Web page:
Being constantly stressed and living a fast paced lifestyle is often perceived as a badge of honour but exposing our bodies to consistent stress can have a significant impact on our overall health.
Stress is a normal response that was historically triggered when we faced danger from predators, often known as fight or flight mode. When we feel stressed, cortisol is released from our adrenal glands and engages our fight or flight impulse.
By historic standards, modern stress triggers are fairly minuscule, often called micro stressors, but what is threatening our generation is sustained micro stress. Consistently high cortisol levels can have a significant impact on our health and not just in the typical signs of stress we may be aware of. It can affect our sleep, our diet and nutritional intake as well as our mood and mental health but also can even lead to chronic health issues, like heart disease. Now that we understand the physiology of stress, being constantly so doesn't seem quite a cool.
So how can we spot the signs of stress better? We asked Marishka Dunlop from life armour nutrition who says that "one of the most common signs is feeling quite uptight and tense. Whether you notice that your shoulders raise up a little bit, or a tightness of chest. It's worth checking in with your body and see if you're holding tension". There's also issues with sleep, feelings of anxiousness or low mood, raised blood pressure and increased or decreased appetite to name a few.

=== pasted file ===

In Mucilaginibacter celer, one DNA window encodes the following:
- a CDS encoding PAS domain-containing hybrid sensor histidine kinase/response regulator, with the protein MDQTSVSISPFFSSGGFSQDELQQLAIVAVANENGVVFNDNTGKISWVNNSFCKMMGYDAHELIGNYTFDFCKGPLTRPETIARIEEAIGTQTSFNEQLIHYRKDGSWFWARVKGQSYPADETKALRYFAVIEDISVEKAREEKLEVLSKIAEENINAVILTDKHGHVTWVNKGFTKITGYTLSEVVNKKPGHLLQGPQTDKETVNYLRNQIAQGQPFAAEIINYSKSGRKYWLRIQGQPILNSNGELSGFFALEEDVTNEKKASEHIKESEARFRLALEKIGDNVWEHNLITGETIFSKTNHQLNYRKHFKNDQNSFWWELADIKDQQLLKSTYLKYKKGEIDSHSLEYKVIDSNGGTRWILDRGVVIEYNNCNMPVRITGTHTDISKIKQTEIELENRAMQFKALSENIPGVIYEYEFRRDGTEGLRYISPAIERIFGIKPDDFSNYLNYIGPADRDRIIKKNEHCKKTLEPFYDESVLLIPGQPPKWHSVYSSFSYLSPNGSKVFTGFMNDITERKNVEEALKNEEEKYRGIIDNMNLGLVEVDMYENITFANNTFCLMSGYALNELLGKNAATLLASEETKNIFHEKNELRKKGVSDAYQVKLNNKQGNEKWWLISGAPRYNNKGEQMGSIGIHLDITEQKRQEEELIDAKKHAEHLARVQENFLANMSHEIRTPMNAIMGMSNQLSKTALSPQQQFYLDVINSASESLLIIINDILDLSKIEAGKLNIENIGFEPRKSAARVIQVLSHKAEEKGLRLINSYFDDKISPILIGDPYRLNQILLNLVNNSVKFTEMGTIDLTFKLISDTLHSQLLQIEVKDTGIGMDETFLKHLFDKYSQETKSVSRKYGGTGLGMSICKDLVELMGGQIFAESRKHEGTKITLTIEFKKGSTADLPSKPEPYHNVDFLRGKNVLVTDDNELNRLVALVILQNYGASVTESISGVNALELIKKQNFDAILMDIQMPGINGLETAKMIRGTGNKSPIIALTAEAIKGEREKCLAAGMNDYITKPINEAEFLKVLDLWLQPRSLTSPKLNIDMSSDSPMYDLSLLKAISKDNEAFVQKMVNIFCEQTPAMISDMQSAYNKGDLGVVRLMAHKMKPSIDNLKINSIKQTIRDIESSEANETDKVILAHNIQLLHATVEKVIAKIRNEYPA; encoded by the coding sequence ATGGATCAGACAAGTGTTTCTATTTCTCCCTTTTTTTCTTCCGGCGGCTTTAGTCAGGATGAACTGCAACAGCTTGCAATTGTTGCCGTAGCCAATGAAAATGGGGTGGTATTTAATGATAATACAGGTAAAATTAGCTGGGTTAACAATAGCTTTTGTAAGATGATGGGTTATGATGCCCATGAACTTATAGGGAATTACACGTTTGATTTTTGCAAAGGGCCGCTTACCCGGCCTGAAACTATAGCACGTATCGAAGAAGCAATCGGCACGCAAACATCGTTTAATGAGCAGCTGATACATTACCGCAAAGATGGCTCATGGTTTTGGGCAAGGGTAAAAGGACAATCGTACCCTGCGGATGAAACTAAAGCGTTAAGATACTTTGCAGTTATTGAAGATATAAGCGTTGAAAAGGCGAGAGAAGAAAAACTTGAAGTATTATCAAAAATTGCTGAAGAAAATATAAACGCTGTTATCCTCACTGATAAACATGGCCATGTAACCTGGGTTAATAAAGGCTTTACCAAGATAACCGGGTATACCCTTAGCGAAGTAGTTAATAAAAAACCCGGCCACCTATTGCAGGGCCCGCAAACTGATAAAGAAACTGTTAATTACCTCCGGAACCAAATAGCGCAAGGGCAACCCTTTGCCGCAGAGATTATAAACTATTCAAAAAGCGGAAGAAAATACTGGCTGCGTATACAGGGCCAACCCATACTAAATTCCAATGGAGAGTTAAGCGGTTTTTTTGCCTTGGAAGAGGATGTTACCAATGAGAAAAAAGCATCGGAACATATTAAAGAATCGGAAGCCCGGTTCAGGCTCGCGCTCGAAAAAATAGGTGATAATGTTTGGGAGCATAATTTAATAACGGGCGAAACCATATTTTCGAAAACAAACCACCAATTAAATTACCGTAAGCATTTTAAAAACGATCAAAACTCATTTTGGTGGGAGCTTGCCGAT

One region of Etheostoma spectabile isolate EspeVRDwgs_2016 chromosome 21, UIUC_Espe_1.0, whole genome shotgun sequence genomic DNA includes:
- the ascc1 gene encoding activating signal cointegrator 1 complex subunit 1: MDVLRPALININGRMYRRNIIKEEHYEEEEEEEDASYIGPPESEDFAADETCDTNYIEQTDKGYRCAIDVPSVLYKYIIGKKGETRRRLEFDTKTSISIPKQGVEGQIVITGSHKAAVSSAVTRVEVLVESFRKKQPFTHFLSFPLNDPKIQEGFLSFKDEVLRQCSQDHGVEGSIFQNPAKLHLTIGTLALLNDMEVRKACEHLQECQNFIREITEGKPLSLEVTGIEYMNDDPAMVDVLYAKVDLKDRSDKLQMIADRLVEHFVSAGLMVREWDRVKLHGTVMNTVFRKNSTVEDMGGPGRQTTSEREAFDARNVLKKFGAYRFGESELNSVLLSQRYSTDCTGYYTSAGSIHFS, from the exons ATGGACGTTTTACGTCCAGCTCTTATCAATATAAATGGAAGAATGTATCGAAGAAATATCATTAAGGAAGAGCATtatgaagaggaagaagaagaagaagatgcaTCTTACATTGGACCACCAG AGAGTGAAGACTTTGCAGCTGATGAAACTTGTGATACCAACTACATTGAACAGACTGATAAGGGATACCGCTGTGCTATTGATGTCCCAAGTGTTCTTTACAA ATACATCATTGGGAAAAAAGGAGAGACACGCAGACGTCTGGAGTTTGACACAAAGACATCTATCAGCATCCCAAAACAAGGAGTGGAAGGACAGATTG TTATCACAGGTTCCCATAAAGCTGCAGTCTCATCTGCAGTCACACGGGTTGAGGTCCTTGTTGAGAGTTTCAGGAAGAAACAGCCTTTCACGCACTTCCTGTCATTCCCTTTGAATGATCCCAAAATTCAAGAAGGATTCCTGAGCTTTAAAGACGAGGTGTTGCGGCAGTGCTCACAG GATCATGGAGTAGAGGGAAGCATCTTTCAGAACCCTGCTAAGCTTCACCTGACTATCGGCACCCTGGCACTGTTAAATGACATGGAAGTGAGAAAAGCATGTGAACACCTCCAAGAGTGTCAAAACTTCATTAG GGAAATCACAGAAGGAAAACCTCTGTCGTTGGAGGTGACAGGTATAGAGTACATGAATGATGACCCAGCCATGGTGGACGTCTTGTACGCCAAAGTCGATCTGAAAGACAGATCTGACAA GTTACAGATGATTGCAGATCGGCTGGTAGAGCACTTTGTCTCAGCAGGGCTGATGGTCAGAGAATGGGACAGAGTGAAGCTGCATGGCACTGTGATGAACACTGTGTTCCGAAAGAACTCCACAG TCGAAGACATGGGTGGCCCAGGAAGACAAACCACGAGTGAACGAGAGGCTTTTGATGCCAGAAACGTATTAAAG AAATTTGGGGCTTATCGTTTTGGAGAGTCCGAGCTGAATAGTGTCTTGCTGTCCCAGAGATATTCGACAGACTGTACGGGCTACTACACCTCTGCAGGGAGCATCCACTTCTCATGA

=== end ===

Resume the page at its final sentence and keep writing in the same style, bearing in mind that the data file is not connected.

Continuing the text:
Once we've succeeded in recognising those signs, we need to know how to combat them. Here are a few tips:
Try to get into a sleep routine
It might sound like we're harking back to the days when we were told off for staying up past our bedtime but getting enough sleep as well as into a consistent bed time routine is a really important aspect of coping with stress. Set a regular time to hit the hay, try to limit looking at blue light from your phone, the TV or a tablet and avoid anything that makes you feel stressed, for example, tuning into the 10 o'clock news, reading a text book or answering work emails.
life armour's Drops of Slumber tincture can help calm you before sleep, or help you drift back off if you wake during the night. It's a 100% natural, non habit forming supplement that gets to work really quickly. And with a peppermint taste, it's not going to make you dread taking it!
Limit caffeine and alcohol intake
Both alcohol and caffeine can be stress crutches but really try to limit the amount of caffeine and alcohol you consume. Caffeine can make us feel a nervous energy and alcohol can impact sleep, neither of which are great for combating stress. If you feel the 3pm daily slump, why not try life armour nutrition's Energise Capsules to give you a caffeine free energy boost, trust us, they work wonders!
Of course it's important to be kind to yourself and allow yourself the odd treat but if you're seeing an increase in the amount of coffee runs you're doing, crumbling and cracking open the energy drinks, or the nightly red wine turns into a few glasses, try to limit and become mindful of your intake.
Breathe the stress away